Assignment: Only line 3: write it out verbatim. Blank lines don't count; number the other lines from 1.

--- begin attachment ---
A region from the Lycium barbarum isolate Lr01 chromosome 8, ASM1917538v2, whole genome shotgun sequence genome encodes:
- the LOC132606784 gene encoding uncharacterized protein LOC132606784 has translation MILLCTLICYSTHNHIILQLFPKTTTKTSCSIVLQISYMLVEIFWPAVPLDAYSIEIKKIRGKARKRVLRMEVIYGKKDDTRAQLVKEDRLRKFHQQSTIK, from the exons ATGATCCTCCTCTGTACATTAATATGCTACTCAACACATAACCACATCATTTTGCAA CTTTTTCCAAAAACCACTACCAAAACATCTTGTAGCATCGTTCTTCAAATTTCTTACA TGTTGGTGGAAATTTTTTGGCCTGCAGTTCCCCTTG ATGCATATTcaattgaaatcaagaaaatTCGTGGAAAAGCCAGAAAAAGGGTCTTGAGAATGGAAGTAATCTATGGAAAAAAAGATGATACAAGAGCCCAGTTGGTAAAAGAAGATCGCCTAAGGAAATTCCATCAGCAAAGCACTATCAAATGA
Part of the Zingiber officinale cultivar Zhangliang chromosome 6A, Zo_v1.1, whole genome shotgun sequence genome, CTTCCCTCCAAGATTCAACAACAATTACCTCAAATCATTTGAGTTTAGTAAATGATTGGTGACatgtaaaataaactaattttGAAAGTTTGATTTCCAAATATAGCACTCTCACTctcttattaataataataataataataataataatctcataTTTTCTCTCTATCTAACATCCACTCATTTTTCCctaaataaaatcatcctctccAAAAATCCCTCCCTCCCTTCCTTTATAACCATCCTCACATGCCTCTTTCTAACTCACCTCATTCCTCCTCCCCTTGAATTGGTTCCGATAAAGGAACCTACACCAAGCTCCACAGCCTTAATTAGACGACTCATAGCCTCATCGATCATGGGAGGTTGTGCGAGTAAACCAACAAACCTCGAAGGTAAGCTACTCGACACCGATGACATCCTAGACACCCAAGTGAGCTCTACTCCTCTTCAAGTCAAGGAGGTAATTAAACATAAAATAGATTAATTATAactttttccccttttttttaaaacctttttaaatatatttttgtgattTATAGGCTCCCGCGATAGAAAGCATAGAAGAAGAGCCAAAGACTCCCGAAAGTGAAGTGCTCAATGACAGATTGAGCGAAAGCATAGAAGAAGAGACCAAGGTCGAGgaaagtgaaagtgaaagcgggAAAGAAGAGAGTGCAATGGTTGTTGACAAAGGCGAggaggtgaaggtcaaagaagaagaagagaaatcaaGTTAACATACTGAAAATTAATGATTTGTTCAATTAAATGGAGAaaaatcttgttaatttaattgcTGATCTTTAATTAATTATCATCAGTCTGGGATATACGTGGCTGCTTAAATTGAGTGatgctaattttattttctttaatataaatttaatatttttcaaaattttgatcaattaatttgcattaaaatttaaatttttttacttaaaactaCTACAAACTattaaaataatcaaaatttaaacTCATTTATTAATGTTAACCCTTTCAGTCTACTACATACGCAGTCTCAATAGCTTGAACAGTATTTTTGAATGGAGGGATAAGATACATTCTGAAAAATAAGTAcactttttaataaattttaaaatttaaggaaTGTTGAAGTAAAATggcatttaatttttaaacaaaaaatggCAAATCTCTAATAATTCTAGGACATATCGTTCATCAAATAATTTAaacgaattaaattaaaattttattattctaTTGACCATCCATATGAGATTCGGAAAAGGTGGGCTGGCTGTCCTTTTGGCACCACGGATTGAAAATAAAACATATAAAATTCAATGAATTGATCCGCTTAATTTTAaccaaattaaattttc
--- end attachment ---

Part of the Zingiber officinale cultivar Zhangliang chromosome 6A, Zo_v1.1, whole genome shotgun sequence genome, CTTCCCTCCAAGATTCAACAACAATTACCTCAAATCATTTGAGTTTAGTAAATGATTGGTGACatgtaaaataaactaattttGAAAGTTTGATTTCCAAATATAGCACTCTCACTctcttattaataataataataataataataataatctcataTTTTCTCTCTATCTAACATCCACTCATTTTTCCctaaataaaatcatcctctccAAAAATCCCTCCCTCCCTTCCTTTATAACCATCCTCACATGCCTCTTTCTAACTCACCTCATTCCTCCTCCCCTTGAATTGGTTCCGATAAAGGAACCTACACCAAGCTCCACAGCCTTAATTAGACGACTCATAGCCTCATCGATCATGGGAGGTTGTGCGAGTAAACCAACAAACCTCGAAGGTAAGCTACTCGACACCGATGACATCCTAGACACCCAAGTGAGCTCTACTCCTCTTCAAGTCAAGGAGGTAATTAAACATAAAATAGATTAATTATAactttttccccttttttttaaaacctttttaaatatatttttgtgattTATAGGCTCCCGCGATAGAAAGCATAGAAGAAGAGCCAAAGACTCCCGAAAGTGAAGTGCTCAATGACAGATTGAGCGAAAGCATAGAAGAAGAGACCAAGGTCGAGgaaagtgaaagtgaaagcgggAAAGAAGAGAGTGCAATGGTTGTTGACAAAGGCGAggaggtgaaggtcaaagaagaagaagagaaatcaaGTTAACATACTGAAAATTAATGATTTGTTCAATTAAATGGAGAaaaatcttgttaatttaattgcTGATCTTTAATTAATTATCATCAGTCTGGGATATACGTGGCTGCTTAAATTGAGTGatgctaattttattttctttaatataaatttaatatttttcaaaattttgatcaattaatttgcattaaaatttaaatttttttacttaaaactaCTACAAACTattaaaataatcaaaatttaaacTCATTTATTAATGTTAACCCTTTCAGTCTACTACATACGCAGTCTCAATAGCTTGAACAGTATTTTTGAATGGAGGGATAAGATACATTCTGAAAAATAAGTAcactttttaataaattttaaaatttaaggaaTGTTGAAGTAAAATggcatttaatttttaaacaaaaaatggCAAATCTCTAATAATTCTAGGACATATCGTTCATCAAATAATTTAaacgaattaaattaaaattttattattctaTTGACCATCCATATGAGATTCGGAAAAGGTGGGCTGGCTGTCCTTTTGGCACCACGGATTGAAAATAAAACATATAAAATTCAATGAATTGATCCGCTTAATTTTAaccaaattaaattttc